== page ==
Hey Folks! I managed to get lights working today, as well as a few more basic part-placement features and ship loading/saving, and some project housekeeping.
Each item can have one or more lights added to it, for things like general room illumination, and (hopefully) more lively ship parts like consoles, reactors, and other powered-items. A lot of the reason I bothered with this Unity experiment was because I pictured some really moody ship interiors where the player could immerse themselves in atmosphere.
Looks like my hunch last night was right: it was the normal mesh and not collision mesh that casts shadows. It took some finagling, but I was able to sort out the appropriate position and scale info to make shadow meshes from a list of points specified in the data.
MacBook Pro is officially booting into OSX El Capitain, Windows 10, and Ubuntu 14.04!
As of last evening's news, I was installing the non "+mac" iso for Ubuntu for [reasons], and holding my breath. Installation completed without too much trouble, and then a reboot. Most importantly, OSX still worked. Ubuntu installation still worked. But Windows 10 was not happy. It complained of "Recovery...0xc000000e...need restore disk to continue" and could not boot.
Hey Folks! Hope everyone had a good weekend. Ours was a bit stressful as we realized that we needed to have a complete list of all my and Rochelle's entries to the US for some paperwork. Not just month and year, but also dates.
As someone who's been living in Canada since 2004 with family to visit in the US, well...let's just say it's a long list! And one we're still working on.
Hey Folks! With some trepidation, I delved into Unity's GUI system today. And after a day of tutorials and experimenting, I have to say, I'm pretty impressed!
Originally, I approached GUI like I always did: hack something together quick and dirty. I started thinking about how Unity handles scene hierarchy, scrolling, clicking, whether I want buttons or just raycast clicks...and it dawned on me: I should really see how Unity prefers to do this stuff first.
Today, I wanted to solve some of the problems I was seeing in yesterday's render. Namely, the incorrect depth-sorting of sprites (such as the floor and struts), and rotations. For this to happen, though, I needed to be more sophisticated in how I load data.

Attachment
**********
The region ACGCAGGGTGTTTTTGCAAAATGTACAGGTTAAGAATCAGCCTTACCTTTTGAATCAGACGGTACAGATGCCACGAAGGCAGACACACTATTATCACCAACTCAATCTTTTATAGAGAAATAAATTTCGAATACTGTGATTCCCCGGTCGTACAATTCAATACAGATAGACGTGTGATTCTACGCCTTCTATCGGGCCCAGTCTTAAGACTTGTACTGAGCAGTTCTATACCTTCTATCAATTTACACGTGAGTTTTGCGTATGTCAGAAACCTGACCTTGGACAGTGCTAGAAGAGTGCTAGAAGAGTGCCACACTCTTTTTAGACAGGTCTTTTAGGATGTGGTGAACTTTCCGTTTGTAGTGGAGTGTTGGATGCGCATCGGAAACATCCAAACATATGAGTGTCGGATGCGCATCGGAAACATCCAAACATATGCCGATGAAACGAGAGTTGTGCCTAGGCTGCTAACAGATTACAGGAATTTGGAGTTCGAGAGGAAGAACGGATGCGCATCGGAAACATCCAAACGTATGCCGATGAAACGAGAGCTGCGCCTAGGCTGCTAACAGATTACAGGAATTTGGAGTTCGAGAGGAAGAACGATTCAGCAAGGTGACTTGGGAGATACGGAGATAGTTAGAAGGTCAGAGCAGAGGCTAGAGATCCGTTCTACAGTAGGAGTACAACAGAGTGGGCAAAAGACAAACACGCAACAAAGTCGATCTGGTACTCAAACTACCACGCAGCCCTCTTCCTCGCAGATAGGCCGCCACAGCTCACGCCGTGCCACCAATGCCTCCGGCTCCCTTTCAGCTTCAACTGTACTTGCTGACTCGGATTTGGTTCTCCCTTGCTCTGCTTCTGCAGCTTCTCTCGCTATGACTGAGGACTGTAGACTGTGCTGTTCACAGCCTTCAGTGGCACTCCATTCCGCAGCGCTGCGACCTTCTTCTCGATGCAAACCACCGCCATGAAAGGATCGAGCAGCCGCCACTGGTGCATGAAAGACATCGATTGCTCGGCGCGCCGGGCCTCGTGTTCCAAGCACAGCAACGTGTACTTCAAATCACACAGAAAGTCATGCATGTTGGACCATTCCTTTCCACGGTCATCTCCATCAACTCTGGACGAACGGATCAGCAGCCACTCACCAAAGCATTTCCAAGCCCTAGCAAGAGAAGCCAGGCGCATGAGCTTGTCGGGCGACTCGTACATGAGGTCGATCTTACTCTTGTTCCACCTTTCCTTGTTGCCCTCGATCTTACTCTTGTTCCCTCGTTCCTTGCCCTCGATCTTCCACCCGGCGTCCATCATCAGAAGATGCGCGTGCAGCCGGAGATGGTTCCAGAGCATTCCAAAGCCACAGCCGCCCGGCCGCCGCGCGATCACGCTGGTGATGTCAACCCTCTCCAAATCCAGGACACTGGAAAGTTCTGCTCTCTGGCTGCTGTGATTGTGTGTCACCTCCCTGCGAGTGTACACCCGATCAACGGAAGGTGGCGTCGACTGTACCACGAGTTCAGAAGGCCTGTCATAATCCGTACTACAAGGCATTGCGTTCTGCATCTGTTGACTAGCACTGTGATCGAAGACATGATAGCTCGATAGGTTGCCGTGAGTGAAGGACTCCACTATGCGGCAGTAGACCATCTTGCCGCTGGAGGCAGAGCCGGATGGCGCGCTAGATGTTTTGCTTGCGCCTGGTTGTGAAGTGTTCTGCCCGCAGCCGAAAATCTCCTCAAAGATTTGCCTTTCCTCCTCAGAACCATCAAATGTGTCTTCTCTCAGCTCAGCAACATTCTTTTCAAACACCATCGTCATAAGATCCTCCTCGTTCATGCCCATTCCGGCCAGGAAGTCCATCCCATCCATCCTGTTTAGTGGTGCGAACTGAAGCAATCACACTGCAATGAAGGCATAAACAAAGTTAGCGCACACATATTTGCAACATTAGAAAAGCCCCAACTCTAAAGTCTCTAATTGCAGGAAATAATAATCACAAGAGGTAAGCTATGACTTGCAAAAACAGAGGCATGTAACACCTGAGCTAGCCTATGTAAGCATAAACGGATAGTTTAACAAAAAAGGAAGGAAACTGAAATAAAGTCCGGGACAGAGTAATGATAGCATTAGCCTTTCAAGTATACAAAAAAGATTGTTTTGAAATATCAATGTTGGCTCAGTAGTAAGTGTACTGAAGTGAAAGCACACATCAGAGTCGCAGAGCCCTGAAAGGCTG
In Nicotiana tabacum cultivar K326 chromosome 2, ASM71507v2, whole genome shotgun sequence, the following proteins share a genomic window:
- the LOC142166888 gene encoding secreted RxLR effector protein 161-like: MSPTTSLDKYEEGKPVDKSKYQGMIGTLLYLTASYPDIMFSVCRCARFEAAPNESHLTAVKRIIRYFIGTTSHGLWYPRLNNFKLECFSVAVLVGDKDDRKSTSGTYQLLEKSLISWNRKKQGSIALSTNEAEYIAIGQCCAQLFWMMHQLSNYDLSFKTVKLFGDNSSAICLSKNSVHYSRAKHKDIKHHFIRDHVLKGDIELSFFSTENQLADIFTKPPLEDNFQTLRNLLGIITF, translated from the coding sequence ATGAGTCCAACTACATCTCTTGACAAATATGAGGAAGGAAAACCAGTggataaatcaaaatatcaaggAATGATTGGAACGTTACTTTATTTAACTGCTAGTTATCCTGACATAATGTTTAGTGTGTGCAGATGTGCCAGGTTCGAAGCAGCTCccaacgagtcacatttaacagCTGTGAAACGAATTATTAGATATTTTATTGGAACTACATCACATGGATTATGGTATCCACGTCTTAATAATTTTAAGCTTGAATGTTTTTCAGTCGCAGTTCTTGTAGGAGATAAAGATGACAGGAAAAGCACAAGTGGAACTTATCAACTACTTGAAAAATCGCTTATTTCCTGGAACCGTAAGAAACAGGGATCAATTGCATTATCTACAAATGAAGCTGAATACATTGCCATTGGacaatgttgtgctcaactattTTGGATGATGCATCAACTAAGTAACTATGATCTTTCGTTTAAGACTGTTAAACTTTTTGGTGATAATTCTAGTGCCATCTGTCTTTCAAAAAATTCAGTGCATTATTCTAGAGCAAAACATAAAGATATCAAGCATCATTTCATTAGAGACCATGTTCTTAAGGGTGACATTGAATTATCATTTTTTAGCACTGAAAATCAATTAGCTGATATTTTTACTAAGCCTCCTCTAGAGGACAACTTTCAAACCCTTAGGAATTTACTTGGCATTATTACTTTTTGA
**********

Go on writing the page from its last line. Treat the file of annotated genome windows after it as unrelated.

I decided to put hardware aside today, and do some more prototyping in Unity. And I'm happy to report I managed some serious progress!
First, I fixed a niggling issue in the LitJSON library that seemed to force all floats to doubles (which is annoying for any sort of Vector2/Vector3/graphics code).
Then, I set about making some code to read the JSON and create prefabs for each ship part, set the material properties, then rotate, position, and scale them accordingly. It's still not quite there, but it's getting close:
Unfortunately, didn't get much dev time today. I spent a large chunk of the day partitioning and installing OSes on my MacBook. And by the time this afternoon rolled around, I had a mostly broken MacBook :(
Fortunately, restoring the original hard drive wasn't too hard. I just had to reboot into recovery mode, repair the main partition, delete the others, and resize the main partition to use the whole disk again. Back to normal!
Hey Folks! Hope everyone had a good weekend. Ours was a bit stressful as we take in the mounting complexity of our upcoming move. It's going to involve a lot of traveling around to get government stuff setup, plus finding an apartment, new car (importation issues), etc. It could be a low-progress couple of months ahead...
Back in the dev world, there is fortunately better news. I figured out how to get Unity to load non-binarized data at runtime. Better yet, I managed to get it to load my JSON from the HaxeFlixel project!
So I may have encountered my first mark against Unity: data access.
I started my search today by looking up how Unity could load and parse JSON files. I was a bit disappointed to learn that Unity doesn't have this out of the box. Nor does it have XML parsing. There were quite a lot of third-party solutions, though, so not bad yet.
It wasn't until later that I learned why: Unity assumes you're baking all of your data into assets at compile-time. That's a problem.
Had an interesting semi-breakthrough today in my Unity testing.
I grabbed a bunch of the ShipEdit sprite assets and moved them over to the Unity project, and decided to try and recreate the ship editor scene. Namely, could I get my sprites to look good with lighting and shadows? Well...
Okay, so I've given myself a full day of exploring Unity and...not bad, actually. I took most of the morning to finish knocking-out a Pacman tutorial using Unity's 2D mode, and it was pretty straightforward. There's a lot of functionality packed into Unity, and (importantly) it works out of the box.
Probably my biggest complaint so far was the way everything in the scene had to be manually added via UI widgets in the editor. Extremely tedious for things like adding physics bounds for the Pacman maze, pellets, nodes for the lights, etc.
I spent most of the day still trying to get framebuffer objects working. The goal was to try and get the ship scene to render in full color, and another copy with the normal maps, and then use a shader to combine the two with lighting data to produce highlights and shadows.
Unfortunately, I'm still hitting walls no matter what I do.